“I’m not a name at the bottom of a check,” she says.

One of the recipients is Isaac Motaung, the company’s human resources director, who started at PnP as a trolley pusher. He received a bursary to study through the University of South Africa.

Rabana is the chairperson of Ubuntu Africa, a children’s HIV/Aids NGO that provides healthcare and support services to HIV positive youth in Khayelitsha, a township in the Western Cape.

Ackerman, who was recognized as one of 60 women on the 2013 Women, Inspiration and Enterprise Network ‘Africa Power Influencer’ list, once said that retirement was not in her and her husband’s DNA. She still feels that way.

At the other end of the life scale, seven years after the start of Yeigo, Rabana is just beginning.

“Our hearts remain in start-up mode… I don’t imagine I’m anywhere near my peak,” she says.

Rabana sees herself starting a number of businesses in different industries, but still linked to technology. Her latest ventures are a web and mobile entertainment platform for the American market and a local technology-driven education company called Rekindle Learning. The start-up provides a mobile learning application aimed at schools and corporates. The KnowledgePulse uses micro-learning to make the content easier to retain.

With a number of achievements under their belts these women prove that making it in business has nothing to do with your background, generation or environment in 21st century Africa. It’s all about knowing what you want and getting it.

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Mastercard: Diligent About Digital In Africa



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Mastercard knows only too well that technology can drive inclusive financial growth with simpler and more efficient ways to do business and life. And Raghu Malhotra, the man spearheading this trajectory in Africa, is also focused on social progress.

In many ways, Raghu Malhotra is like the brand he works for, leaving his footprints in different parts of the world, and in some cases, the most unlikely corners.

On a scorching summer’s day in June 2016, Malhotra traveled 100km east of Jordan’s capital city Amman, to a camp with white tents named Azraq built for the refugees of the Syrian Civil War.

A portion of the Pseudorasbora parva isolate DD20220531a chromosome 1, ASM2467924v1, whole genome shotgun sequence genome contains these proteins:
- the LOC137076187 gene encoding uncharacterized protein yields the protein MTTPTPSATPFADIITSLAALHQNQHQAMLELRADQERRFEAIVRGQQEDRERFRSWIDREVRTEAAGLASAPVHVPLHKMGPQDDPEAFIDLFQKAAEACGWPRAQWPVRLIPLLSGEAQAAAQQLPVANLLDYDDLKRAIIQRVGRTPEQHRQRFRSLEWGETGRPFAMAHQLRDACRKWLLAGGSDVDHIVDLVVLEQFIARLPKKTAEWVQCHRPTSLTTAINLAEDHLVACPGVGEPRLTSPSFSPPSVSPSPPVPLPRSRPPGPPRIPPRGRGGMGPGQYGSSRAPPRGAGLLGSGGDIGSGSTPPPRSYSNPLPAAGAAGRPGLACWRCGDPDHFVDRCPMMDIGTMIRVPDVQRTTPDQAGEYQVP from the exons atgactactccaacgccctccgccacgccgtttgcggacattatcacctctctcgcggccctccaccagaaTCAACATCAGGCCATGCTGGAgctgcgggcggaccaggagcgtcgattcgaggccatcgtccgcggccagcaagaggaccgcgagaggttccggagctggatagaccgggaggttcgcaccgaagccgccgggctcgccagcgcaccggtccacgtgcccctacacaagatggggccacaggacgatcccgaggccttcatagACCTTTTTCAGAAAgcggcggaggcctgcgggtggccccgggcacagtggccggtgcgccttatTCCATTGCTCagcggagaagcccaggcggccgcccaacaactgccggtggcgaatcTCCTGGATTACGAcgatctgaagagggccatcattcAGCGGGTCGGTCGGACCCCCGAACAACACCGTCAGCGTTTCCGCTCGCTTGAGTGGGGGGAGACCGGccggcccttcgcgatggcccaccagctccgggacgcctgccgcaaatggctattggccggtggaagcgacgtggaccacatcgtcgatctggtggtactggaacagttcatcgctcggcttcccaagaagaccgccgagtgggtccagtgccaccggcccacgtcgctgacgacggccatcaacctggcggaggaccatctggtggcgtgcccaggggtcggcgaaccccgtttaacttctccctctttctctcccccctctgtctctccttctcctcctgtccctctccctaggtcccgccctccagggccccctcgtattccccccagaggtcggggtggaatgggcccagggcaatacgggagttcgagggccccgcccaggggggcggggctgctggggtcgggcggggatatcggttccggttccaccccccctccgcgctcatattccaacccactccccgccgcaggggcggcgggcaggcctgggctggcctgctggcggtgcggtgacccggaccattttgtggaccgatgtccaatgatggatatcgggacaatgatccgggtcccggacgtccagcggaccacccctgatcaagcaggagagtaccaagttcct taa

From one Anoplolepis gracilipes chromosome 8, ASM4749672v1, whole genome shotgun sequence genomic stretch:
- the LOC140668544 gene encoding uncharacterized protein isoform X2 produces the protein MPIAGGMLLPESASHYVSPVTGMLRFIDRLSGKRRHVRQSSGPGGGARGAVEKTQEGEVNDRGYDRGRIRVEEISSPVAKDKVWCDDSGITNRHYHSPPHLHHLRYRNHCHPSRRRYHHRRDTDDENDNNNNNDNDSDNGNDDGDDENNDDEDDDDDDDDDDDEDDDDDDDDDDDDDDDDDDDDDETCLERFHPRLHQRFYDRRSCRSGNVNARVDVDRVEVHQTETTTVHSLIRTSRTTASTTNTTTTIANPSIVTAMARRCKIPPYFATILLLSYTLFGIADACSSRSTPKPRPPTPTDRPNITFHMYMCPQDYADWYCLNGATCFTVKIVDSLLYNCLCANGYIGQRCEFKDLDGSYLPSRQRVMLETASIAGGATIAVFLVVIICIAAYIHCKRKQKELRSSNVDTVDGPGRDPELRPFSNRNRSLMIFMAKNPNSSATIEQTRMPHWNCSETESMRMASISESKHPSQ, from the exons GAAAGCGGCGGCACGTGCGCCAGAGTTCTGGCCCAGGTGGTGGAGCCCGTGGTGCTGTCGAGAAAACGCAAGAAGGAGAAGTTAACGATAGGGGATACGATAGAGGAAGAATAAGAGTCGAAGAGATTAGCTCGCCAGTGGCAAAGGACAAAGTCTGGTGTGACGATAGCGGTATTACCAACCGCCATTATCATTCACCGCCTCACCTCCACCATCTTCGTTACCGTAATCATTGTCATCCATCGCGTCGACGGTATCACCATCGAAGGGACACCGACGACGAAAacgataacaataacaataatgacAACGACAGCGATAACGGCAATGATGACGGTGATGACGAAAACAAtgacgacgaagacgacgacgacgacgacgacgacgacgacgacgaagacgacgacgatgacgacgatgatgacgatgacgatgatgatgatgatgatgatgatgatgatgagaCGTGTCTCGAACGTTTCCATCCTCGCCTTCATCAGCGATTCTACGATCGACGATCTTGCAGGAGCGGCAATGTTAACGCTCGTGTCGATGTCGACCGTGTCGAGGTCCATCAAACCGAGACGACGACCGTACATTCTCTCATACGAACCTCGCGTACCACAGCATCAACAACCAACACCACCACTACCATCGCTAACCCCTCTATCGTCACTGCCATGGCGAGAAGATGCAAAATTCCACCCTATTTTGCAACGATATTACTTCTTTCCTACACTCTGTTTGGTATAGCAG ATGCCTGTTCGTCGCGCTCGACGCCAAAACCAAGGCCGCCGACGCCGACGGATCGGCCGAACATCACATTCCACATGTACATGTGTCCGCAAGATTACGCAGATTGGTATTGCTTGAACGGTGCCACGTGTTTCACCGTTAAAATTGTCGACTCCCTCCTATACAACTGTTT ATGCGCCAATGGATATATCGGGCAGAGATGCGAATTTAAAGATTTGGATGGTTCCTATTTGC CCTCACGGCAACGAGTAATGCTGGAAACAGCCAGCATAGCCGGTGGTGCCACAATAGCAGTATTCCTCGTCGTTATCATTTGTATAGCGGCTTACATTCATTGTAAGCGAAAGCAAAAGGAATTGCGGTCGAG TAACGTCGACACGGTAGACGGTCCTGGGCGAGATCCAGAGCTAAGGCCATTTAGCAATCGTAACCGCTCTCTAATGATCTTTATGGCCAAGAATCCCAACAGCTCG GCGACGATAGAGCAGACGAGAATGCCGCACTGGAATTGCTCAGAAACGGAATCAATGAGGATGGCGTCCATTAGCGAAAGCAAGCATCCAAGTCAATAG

In the desert terrain and hot, windy conditions, people had to queue for hours on end for plates of food handed out of visiting trucks. But some of them, displaced and homeless overnight, expressed their gratitude to Malhotra, President for Mastercard in the Middle East and Africa (MEA).

Mastercard, a technology company that engages in the global payments industry, had distributed e-cards, as part of a global collaboration with the World Food Programme, to the refugees that they could now use to purchase food and other supplies from local shops.

READ MORE | The Big Bank Theory: South Africa’s Banks Of The Future

 “I spoke to the people myself and saw what their lives were… Even those who were doctors with their families and were displaced… They said to me ‘you have restored dignity to our lives; you have no idea how demeaning it is to queue up to be given food’… We actually digitized how that subsidy for food was given. Some of these things go beyond economics,” says Malhotra. 

Beyond economics.

That very simply sums up Malhotra’s mandate for Africa as well.

The New York-headquartered Mastercard, ranked No. 43 on Forbes’ list of the World’s Most Valuable Brands, with a market cap of $247 billion, which connects consumers, financial institutions, merchants, governments and business, is fostering key partnerships across the African continent to help drive inclusive economic growth.

The idea, Malhotra says, “is to get our global skill-set to operate in its most efficient form in every local economy, at the same time, we must do good, and it must be sustainable.”

He calls Africa the next bastion of growth for various industries.

“As a company, we have stated we are going to get 500 million new consumers globally. And Africa plays a big part of that whole story… We want to be an integral part of various economies here,” says the man responsible for driving Mastercard’s global strategy across 69 markets.

Raghu Malhotra President for Mastercard in the Middle East and Africa. Picture: Motlabana Monnakgotla

“It probably took us over 20 years to get the first 50 million new consumers, in my part of the world, which is the Middle East and Africa (MEA). It took us probably five years to get the next 50 million, and last year alone, we put over 50 million consumers [in the formal economy] in MEA. That is part of our whole African story, so this is just not rhetoric; we are actually building our business on that basis.”

Home to four of the world’s top five fastest-growing economies, Africa has the fastest urbanization rate in the world, the youngest population, and a rapidly expanding middle class predicted to increase business and consumer spending.

It’s a continent of opportunity for global players like Mastercard with an eye on the potential of a booming consumer base and small and medium entrepreneurs, most of whom are still not a part of the formal economy. A large proportion of Africa is still unbanked. There is enough business opportunity in offering people digital tools so they can lead respectable financial lives.

READ MORE | The Monk Of Business: Ylias Akbaraly Talks About Secret To Success And Plans To Take Africa With Him